The consumer-driven application of marketing principles and techniques to program development, implementation, and evaluation in an effort to promote change or modification in health behavior (Kotler, Roberto, & Lee, 2002).
Applied to health promotion, social marketing requires program planners to provide products and services that are acceptable to the community. Products may include vegetarian cookbooks or pamphlets with the basic food guide information. Services may include the development of nutrition education programs and cooking classes.
The promotion aspect of the health program can be accomplished through the media, distribution of flyers, personal invitations, and word of mouth. The right place must also be found to make the products and services available to the community. Services and products can be offered at community centers, service clubs, tribal halls, churches, and worksites. In addition, health education materials can be made available at supermarkets, public libraries, clinics, and hospital waiting rooms.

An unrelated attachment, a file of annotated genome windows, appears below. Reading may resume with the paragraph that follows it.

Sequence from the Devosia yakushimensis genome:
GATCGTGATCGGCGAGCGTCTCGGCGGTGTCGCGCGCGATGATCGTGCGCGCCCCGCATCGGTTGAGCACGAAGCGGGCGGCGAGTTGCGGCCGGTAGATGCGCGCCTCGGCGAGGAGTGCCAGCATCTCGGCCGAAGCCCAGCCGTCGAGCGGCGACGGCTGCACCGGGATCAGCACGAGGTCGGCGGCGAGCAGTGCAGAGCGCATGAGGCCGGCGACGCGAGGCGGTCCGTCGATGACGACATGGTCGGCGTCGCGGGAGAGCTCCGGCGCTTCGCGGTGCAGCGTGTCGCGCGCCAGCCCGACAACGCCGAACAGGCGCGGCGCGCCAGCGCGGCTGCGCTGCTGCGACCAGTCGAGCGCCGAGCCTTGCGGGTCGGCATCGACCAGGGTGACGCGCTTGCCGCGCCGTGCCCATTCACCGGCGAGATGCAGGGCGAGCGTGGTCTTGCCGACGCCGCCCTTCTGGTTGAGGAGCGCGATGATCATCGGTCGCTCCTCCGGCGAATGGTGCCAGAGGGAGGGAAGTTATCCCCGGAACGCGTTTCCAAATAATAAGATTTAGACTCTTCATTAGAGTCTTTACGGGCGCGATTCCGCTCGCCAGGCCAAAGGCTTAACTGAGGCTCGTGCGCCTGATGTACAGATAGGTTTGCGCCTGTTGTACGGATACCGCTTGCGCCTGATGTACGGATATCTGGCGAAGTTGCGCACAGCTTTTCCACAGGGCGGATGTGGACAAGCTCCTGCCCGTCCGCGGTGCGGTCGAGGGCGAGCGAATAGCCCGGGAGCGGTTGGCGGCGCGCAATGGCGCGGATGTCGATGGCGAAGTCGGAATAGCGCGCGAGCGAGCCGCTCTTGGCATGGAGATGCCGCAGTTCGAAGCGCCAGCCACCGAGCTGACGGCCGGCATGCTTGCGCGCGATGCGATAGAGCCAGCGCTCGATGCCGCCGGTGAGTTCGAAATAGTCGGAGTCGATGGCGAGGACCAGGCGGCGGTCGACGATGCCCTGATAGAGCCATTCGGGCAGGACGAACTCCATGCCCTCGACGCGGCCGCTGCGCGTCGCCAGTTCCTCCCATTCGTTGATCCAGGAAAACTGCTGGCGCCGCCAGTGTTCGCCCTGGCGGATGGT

Price includes the cost to produce and market the products and services (health education programs), taking into consideration time, transportation opportunities, and accessibility.
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